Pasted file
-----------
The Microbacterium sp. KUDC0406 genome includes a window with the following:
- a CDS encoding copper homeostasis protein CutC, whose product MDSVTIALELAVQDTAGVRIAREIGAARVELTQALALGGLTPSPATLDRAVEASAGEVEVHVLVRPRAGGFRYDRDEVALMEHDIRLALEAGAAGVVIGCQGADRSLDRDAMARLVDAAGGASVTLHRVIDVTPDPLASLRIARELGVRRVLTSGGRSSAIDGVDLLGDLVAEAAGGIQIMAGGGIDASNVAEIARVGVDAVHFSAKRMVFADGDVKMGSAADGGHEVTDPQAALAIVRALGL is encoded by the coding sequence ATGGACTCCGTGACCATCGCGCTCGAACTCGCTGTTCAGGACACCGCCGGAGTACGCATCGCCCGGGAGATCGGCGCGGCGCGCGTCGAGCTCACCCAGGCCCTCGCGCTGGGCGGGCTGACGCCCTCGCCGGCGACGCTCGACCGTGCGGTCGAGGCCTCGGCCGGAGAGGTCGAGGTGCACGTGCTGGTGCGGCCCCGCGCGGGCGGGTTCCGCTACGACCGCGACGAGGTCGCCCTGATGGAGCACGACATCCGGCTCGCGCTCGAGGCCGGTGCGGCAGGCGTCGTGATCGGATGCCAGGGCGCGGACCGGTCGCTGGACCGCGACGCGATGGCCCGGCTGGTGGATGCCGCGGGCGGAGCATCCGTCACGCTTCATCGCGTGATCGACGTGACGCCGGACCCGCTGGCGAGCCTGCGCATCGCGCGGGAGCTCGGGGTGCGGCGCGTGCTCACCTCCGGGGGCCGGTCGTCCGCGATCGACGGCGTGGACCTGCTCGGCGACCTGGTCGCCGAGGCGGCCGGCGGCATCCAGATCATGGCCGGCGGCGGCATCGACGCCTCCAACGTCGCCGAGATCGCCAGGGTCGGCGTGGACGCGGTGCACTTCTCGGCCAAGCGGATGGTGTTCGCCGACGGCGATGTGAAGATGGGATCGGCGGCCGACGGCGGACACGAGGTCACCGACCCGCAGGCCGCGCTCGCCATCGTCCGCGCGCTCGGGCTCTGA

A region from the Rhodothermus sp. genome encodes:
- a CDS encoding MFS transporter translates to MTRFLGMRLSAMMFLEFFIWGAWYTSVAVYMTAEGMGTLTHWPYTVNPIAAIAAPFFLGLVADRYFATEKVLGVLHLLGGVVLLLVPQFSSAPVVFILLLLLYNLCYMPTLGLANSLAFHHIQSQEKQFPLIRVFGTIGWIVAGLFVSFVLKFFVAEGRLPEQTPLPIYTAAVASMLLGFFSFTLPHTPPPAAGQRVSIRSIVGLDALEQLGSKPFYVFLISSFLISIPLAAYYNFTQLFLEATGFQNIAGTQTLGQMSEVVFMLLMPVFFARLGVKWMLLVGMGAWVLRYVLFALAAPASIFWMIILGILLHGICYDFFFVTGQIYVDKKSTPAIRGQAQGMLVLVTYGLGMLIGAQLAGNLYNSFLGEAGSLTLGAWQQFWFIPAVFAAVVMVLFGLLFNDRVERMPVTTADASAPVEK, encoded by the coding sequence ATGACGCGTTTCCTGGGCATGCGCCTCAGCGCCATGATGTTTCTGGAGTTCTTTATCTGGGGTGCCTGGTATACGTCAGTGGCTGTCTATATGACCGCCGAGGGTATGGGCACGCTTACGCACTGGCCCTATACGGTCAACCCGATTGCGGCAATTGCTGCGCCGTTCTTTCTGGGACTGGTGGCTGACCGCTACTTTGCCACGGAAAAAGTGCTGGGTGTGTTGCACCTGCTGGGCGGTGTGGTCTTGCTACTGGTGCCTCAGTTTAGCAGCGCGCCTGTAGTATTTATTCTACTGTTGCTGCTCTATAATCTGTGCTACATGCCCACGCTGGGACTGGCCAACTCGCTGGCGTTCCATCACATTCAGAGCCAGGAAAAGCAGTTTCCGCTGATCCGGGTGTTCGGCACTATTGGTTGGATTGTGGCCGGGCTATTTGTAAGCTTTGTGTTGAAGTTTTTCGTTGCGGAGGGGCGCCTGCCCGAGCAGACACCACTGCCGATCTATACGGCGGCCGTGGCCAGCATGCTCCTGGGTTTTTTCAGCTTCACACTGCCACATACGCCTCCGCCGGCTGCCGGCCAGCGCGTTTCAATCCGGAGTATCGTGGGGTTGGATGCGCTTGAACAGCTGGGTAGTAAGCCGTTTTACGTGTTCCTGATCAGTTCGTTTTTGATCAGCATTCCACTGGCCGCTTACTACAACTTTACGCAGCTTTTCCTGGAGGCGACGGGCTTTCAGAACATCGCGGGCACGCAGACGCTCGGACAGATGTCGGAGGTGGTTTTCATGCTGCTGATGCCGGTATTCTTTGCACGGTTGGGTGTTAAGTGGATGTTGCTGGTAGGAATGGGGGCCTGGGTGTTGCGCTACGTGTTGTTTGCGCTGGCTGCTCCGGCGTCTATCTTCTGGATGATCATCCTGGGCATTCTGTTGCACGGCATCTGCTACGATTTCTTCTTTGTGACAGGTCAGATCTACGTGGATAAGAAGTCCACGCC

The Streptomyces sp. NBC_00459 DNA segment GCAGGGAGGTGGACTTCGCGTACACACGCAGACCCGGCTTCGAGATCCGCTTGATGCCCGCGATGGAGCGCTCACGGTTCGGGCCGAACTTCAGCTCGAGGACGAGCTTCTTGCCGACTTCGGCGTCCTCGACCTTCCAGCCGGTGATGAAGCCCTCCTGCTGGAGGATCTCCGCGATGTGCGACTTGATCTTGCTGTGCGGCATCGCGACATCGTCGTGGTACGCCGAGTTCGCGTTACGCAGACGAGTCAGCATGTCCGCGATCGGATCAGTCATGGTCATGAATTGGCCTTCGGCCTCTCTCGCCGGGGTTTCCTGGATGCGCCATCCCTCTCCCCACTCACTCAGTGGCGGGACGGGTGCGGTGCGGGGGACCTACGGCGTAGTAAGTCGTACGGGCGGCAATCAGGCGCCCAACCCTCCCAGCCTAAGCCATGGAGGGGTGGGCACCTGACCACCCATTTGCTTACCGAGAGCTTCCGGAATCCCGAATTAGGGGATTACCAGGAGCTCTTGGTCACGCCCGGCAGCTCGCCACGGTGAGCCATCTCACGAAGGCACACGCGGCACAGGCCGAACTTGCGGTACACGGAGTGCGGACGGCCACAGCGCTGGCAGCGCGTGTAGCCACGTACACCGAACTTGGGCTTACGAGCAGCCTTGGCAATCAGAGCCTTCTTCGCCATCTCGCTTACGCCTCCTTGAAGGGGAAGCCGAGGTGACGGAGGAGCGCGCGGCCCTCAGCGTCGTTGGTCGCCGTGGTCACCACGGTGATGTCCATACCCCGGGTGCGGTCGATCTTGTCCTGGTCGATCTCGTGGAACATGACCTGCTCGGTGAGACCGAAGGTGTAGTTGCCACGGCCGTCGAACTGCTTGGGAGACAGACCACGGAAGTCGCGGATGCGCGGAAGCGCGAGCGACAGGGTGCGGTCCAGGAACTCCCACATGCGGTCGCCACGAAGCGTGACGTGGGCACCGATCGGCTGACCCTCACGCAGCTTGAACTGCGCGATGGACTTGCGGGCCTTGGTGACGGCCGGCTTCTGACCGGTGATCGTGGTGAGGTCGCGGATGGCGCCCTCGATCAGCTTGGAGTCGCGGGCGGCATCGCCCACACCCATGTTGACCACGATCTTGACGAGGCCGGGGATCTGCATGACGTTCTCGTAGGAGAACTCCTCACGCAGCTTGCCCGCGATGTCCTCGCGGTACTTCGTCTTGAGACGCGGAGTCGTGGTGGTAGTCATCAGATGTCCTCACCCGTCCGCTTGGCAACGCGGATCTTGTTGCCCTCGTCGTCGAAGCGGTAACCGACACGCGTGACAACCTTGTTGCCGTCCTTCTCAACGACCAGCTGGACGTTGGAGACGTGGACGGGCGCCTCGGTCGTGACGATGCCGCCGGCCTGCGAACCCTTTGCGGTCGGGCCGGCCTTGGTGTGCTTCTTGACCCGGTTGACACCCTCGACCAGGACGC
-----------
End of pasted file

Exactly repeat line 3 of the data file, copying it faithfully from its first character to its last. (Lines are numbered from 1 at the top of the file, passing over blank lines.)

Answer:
A region from the Rhodothermus sp. genome encodes: